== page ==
On Friday, Special Counsel Robert Mueller claimed in a new court filing that the prosecutors have received evidence that Trump’s former advisor, Roger Stone, communicated with WikiLeaks. Wikileaks is known for being the organization that actually released the hacked emails during the presidential campaign in 2016.
Roger Stone was indicted last month on charges of making false statements related to Wikileaks’ release, witness tampering, and obstruction. When he spoke with Fox News, Stone said that there was no evidence whatsoever of any communication.
These are by no means considered simple crimes in the eyes of the court or the citizens of the United States of America. The seriousness of this indictment could cause Stone, if convicted, to do some serious time in prison. Stone will continue to maintain his innocence in the case.
Mueller’s team made a motion on Friday that stated “search warrants were executed on accounts that contained Stone’s communications” with an organization that most people believe to be the infamous WikiLeaks. When Stone was indicted last month, he was not charged with conspiring with the WikiLeaks organization —the anti-secrecy website that published all of the emails —or with the Russian officers that Mueller says hacked them.
The indictment explains that during the summer of 2016, Stone spoke to the Trump campaign officials about WikiLeaks and the information that the organization apparently had that could have been damaging to the Hillary Clinton campaign. The indictment also states that Stone was contacted by “senior Trump campaign officials” to find out more about any future WikiLeaks that could end up releasing hacked emails from the Democrats. Stone has chosen to plead not guilty to all of the charges.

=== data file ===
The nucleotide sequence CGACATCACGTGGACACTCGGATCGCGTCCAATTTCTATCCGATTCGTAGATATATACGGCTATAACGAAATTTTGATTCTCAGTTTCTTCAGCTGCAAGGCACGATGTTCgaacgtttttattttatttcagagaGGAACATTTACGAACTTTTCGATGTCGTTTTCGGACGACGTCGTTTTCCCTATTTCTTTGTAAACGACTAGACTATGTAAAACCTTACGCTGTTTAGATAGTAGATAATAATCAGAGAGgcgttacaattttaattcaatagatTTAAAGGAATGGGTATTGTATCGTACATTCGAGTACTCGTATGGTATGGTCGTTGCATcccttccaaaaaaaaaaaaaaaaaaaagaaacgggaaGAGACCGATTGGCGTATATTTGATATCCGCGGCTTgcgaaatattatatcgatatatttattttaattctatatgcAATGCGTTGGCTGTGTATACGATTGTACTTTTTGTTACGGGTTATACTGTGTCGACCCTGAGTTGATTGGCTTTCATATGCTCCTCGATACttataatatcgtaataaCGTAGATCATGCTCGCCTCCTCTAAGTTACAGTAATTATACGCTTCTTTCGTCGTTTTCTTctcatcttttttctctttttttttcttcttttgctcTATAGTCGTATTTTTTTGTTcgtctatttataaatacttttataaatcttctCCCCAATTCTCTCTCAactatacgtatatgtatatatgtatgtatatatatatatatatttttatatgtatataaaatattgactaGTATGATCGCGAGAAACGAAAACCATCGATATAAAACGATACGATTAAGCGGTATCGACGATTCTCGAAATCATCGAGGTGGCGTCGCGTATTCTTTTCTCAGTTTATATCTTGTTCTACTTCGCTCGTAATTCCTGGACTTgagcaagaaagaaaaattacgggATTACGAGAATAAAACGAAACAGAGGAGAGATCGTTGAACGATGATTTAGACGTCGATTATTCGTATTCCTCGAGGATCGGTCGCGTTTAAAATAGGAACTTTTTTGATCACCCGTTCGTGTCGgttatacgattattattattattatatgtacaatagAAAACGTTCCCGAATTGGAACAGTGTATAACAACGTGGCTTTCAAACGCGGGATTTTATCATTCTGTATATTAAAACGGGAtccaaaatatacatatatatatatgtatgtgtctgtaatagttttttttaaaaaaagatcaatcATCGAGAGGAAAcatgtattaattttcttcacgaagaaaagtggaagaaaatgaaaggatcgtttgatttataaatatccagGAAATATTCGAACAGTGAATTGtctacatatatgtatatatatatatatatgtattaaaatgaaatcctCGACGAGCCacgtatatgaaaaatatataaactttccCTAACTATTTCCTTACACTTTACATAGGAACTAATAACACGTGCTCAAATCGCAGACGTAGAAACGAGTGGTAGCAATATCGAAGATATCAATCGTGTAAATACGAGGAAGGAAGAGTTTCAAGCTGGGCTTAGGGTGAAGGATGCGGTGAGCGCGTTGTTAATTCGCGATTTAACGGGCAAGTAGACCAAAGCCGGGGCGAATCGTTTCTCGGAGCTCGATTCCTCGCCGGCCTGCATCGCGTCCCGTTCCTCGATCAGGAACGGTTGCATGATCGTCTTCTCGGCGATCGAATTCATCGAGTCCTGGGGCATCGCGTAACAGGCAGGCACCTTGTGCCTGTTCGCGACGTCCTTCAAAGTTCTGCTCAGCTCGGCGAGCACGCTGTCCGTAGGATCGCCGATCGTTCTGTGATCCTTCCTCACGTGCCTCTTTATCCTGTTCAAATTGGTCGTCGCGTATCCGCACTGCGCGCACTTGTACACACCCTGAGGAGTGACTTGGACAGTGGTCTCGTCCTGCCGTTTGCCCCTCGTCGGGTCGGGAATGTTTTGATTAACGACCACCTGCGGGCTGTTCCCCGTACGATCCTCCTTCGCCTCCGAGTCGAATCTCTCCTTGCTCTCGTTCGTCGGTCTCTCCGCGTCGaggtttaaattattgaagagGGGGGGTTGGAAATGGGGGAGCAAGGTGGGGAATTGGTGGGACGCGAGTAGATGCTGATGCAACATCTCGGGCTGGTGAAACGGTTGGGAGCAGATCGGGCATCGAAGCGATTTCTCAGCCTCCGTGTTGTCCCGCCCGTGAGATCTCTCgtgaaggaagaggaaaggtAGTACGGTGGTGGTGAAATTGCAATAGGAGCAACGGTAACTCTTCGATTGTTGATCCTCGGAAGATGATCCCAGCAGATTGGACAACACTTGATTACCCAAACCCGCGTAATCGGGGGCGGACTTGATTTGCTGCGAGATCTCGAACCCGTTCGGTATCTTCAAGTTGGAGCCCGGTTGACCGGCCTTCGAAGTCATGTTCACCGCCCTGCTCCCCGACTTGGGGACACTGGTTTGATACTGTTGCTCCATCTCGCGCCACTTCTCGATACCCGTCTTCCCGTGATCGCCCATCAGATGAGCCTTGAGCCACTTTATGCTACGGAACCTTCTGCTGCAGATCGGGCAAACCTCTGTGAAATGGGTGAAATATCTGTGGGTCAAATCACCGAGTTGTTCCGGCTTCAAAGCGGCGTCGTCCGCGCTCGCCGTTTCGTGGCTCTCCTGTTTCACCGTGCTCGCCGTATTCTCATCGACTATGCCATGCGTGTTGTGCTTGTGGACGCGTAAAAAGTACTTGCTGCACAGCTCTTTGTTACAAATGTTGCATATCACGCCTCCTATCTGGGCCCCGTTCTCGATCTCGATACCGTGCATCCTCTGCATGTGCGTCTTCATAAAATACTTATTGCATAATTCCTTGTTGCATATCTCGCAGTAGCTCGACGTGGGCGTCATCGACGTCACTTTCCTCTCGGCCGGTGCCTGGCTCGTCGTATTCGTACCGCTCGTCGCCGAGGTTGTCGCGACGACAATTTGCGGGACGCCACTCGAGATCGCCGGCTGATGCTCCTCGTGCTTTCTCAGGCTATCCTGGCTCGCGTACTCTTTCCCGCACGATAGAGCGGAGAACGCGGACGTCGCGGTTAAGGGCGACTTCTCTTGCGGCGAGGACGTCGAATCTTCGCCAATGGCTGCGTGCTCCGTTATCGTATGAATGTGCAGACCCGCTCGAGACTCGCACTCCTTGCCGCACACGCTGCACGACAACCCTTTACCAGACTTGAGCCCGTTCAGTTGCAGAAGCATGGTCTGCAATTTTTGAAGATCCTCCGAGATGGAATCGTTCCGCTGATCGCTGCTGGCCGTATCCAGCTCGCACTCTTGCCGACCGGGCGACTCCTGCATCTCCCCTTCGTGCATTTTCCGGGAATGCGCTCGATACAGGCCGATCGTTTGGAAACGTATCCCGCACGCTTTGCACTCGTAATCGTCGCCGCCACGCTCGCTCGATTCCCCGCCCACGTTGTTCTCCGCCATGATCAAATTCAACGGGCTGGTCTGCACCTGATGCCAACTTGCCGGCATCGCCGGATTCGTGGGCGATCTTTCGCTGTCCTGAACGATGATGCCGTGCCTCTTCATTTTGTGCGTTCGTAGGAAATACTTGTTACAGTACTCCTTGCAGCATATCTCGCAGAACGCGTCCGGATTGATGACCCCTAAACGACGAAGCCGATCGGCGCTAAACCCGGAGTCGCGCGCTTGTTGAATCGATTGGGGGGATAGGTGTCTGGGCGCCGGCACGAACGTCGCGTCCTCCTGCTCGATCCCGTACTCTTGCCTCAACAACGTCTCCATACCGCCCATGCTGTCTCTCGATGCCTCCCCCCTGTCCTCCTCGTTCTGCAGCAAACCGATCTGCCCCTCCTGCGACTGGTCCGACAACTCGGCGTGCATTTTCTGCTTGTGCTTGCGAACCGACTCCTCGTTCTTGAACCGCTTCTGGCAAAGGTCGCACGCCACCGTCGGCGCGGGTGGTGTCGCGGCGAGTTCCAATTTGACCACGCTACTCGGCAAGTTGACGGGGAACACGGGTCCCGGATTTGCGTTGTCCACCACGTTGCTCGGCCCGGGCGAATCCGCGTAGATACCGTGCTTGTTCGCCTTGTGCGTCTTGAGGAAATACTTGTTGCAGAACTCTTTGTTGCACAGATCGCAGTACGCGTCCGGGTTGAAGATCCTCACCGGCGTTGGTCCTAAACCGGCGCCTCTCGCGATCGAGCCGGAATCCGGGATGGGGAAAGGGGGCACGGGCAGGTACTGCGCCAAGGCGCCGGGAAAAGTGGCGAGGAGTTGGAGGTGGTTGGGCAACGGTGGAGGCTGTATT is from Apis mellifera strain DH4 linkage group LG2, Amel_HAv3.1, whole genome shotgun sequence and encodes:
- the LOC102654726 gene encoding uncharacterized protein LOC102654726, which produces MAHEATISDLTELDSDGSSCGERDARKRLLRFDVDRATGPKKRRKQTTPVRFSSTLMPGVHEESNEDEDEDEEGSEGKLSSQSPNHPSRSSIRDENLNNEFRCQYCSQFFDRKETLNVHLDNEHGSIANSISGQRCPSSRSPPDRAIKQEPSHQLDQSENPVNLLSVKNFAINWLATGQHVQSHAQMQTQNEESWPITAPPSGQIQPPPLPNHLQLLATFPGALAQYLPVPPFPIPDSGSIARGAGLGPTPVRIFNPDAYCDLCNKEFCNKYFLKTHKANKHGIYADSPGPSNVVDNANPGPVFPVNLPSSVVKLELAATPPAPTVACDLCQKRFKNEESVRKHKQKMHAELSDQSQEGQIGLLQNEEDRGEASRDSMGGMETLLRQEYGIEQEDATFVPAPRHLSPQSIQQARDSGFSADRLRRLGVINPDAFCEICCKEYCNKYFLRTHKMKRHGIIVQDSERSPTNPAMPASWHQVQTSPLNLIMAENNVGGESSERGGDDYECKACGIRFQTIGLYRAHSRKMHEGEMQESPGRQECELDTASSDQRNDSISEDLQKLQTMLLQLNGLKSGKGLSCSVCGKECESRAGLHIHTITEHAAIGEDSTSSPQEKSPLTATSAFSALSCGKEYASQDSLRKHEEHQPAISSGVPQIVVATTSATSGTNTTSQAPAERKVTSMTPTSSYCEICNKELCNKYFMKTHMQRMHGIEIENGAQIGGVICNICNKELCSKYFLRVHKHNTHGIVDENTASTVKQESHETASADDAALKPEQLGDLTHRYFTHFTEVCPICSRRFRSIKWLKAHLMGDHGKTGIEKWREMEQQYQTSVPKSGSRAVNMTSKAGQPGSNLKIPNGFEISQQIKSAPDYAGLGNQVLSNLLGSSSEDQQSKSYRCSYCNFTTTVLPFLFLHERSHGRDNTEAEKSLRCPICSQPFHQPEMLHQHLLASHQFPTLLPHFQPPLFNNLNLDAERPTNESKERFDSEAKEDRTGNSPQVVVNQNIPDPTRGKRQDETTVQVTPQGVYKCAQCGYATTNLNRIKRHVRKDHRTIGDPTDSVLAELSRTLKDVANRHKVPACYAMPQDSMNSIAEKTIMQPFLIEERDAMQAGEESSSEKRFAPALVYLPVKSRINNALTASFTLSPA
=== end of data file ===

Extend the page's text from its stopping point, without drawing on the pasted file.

Judge Amy Berman Jackson of the federal court for the District of Columbia established a partial gag order for Stone on Friday morning. Stone has been ordered to “refrain from making statements to the media or in public settings that pose a substantial likelihood of material prejudice to this case.”
Judge Jackson ordered others to refrain from speaking about the case, as well. Judge Jackson also made the order that any person who has involvement in the case, which includes the council and the witnesses, must “refrain” from making any kind of statement to the public or the media while in the vicinity of the courthouse that could potentially “influence any juror, potential juror, judge, witness or court officer or interfere with the administration of justice.”
Mueller’s case was handed over to Judge Jackson because they believe that it’s related to the Russian hacker case. Even though the courts say one thing, Stone’s prosecutors continuously stand by their belief in Stone.
“At first blush and without the benefit of discovery, there is nothing about these cases that suggests they are suitably related, other than they are both brought by the Office of Special Counsel,” wrote Stone’s attorneys in a February 8th filing.“Roger Stone’s alleged conduct is not connected to any of the ‘Russian activities’ outlined in the Netyksho indictment,” they continued, in reference to the indictment of Viktor Borisovich Netyksho and other Russian hackers.
Despite the efforts of Stone’s attorneys, Robert Mueller’s prosecutors believe they have enough evidence to prosecute and convict Stone. Mueller’s prosecutors wrote Friday that while investigating emails “the government obtained and executed dozens of search warrants on various accounts used to facilitate the transfer of stolen documents for release, as well as to discuss the timing and promotion of their release.”